Auntie Deborah is Still Giving Writing Advice

Dear Auntie Deborah…

I wrote a story using another person’s characters, even though they said not to. Can I publish it since their book isn’t copyrighted?

If the author has published their story in any form, it’s copyrighted. That, however, is beside the point. It’s just plain unethical to do what you suggest. It’s a great way to make enemies in your genre and create a horrible reputation that will haunt your career, assuming you still have one after such a bonehead move.

Create your own characters. Write your own stories. Treat your colleagues and their work the way you would like to be treated. Pursue your career with integrity and generosity.


Are self-published books inferior to professionally published books?

It all depends.

Not that long ago, self-published or vanity press books were assumed to be of inferior quality, that is to say, unpublishable by “real” (traditional) publishers. There were exceptions, of course, but that was the conventional wisdom.

Today, however, many self-published books go through the same rigorous editing and quality standards as traditionally published books. Some genres, like romance, are especially friendly toward self-pubbed projects.

With modern publishing technology (ebooks, POD printing), there are many reasons why a pro-level author might want to self-publish, including:

  • Niche projects, like memoirs or family histories.
  • Series that were dropped by trad publishers but that have an enthusiastic fan following.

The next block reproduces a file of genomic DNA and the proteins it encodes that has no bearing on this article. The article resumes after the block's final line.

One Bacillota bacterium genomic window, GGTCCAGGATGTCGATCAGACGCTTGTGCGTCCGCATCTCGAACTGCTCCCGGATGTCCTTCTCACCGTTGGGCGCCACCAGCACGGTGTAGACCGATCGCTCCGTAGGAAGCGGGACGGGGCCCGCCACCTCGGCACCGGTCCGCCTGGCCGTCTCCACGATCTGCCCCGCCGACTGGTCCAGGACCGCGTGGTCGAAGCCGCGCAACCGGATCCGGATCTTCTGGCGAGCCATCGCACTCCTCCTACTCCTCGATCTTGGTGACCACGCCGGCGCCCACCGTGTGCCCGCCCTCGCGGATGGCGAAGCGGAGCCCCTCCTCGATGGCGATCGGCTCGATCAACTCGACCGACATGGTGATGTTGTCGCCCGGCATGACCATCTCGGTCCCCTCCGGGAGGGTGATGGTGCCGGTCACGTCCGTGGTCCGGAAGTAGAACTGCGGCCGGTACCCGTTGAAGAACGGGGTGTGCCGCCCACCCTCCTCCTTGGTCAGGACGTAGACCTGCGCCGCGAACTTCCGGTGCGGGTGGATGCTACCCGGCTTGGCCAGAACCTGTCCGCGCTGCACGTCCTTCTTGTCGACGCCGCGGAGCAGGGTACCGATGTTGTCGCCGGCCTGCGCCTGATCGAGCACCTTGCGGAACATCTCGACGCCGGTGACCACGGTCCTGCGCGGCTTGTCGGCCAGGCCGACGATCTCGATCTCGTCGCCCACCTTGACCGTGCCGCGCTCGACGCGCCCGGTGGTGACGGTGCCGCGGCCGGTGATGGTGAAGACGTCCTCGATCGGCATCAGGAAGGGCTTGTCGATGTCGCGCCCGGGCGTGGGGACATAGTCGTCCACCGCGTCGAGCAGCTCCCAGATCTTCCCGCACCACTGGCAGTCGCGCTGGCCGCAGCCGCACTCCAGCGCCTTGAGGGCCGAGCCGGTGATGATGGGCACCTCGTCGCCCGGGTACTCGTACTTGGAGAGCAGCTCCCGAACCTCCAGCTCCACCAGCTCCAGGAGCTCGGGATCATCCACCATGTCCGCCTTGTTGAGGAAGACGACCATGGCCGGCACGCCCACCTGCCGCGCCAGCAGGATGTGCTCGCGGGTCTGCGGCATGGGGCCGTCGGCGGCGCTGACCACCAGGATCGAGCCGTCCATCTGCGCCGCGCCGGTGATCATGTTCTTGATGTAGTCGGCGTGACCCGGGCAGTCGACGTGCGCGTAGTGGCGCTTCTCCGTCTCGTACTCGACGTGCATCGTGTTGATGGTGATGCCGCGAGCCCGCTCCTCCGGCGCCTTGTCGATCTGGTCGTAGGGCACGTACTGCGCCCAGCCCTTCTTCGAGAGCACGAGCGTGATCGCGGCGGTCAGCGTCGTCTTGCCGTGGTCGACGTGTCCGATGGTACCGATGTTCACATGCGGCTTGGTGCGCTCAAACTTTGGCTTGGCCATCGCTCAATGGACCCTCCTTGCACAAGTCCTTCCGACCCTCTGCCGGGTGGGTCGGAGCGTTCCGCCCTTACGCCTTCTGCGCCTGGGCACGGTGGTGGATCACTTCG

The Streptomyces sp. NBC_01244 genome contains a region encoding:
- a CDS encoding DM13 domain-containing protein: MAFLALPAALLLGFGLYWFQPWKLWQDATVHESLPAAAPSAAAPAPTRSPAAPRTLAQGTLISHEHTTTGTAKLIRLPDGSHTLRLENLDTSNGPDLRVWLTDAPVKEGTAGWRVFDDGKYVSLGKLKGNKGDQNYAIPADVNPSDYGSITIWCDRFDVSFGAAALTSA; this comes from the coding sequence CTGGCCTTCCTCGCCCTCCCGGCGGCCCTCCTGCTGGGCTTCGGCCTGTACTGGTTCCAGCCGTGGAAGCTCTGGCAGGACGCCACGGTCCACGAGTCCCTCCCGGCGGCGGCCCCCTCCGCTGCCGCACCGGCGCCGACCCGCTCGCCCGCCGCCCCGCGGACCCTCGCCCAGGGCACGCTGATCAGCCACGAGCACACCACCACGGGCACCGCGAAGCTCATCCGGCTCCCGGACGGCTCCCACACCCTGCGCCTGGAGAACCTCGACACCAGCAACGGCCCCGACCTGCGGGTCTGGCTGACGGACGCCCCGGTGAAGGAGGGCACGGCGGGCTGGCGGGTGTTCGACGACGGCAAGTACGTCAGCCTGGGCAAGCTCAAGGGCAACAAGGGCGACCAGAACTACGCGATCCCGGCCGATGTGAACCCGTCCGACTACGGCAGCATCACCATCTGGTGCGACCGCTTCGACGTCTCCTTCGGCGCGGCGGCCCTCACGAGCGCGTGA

• Well-written books that don’t fit into the NY “best-seller” model.
  • OP (out-of-print, rights reverted to author) backlist.
  • Great books that straddle genres or otherwise confuse traditional marketing/sales departments.

That said, many self-published books are dreadful. They aren’t good enough to attract the interest of an agent or publisher to begin with, they aren’t professionally edited or proofread, the covers are amateurish, and so on. The challenge for the reader is to sort out those books that are truly a wonderful reading experience.

Does reaching a certain number of reviews increase your indie sales?

The short answer is that nobody knows. Theories abound, usually to line the pockets of the “experts.” “Gaming” the Amazon system is a losing proposition. What might have been true 2 years or 6 months or last week no longer works — because thousands of self-published authors have tried it, thereby flooding the system with meaningless tweaks.

If you want to increase your sales, write a great book. Publicize it. Get stellar reviews on Publishers Weekly and the like. Write an even better book. Rinse and repeat. Even then, there are no guarantees when it comes to sales, but you’ll have the satisfaction of writing really good books.

My first attempt at a novel is a New Adult Romance novel using the Three Act Structure and I’m floundering. Help!